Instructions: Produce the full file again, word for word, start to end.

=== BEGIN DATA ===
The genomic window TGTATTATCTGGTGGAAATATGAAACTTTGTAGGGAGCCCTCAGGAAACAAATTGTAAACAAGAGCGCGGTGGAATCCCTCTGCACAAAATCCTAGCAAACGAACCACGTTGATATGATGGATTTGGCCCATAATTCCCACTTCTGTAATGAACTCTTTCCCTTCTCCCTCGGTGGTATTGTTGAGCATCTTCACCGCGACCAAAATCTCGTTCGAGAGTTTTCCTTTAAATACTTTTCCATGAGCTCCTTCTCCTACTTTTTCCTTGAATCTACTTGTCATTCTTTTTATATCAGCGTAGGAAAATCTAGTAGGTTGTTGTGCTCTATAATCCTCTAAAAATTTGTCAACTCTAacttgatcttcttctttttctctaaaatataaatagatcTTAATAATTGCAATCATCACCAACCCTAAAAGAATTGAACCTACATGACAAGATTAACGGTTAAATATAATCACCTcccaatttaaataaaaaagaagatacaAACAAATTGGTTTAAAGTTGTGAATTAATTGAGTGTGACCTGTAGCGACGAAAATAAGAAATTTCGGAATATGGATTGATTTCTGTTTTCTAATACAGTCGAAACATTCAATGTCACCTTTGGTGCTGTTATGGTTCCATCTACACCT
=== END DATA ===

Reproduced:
The genomic window TGTATTATCTGGTGGAAATATGAAACTTTGTAGGGAGCCCTCAGGAAACAAATTGTAAACAAGAGCGCGGTGGAATCCCTCTGCACAAAATCCTAGCAAACGAACCACGTTGATATGATGGATTTGGCCCATAATTCCCACTTCTGTAATGAACTCTTTCCCTTCTCCCTCGGTGGTATTGTTGAGCATCTTCACCGCGACCAAAATCTCGTTCGAGAGTTTTCCTTTAAATACTTTTCCATGAGCTCCTTCTCCTACTTTTTCCTTGAATCTACTTGTCATTCTTTTTATATCAGCGTAGGAAAATCTAGTAGGTTGTTGTGCTCTATAATCCTCTAAAAATTTGTCAACTCTAacttgatcttcttctttttctctaaaatataaatagatcTTAATAATTGCAATCATCACCAACCCTAAAAGAATTGAACCTACATGACAAGATTAACGGTTAAATATAATCACCTcccaatttaaataaaaaagaagatacaAACAAATTGGTTTAAAGTTGTGAATTAATTGAGTGTGACCTGTAGCGACGAAAATAAGAAATTTCGGAATATGGATTGATTTCTGTTTTCTAATACAGTCGAAACATTCAATGTCACCTTTGGTGCTGTTATGGTTCCATCTACACCT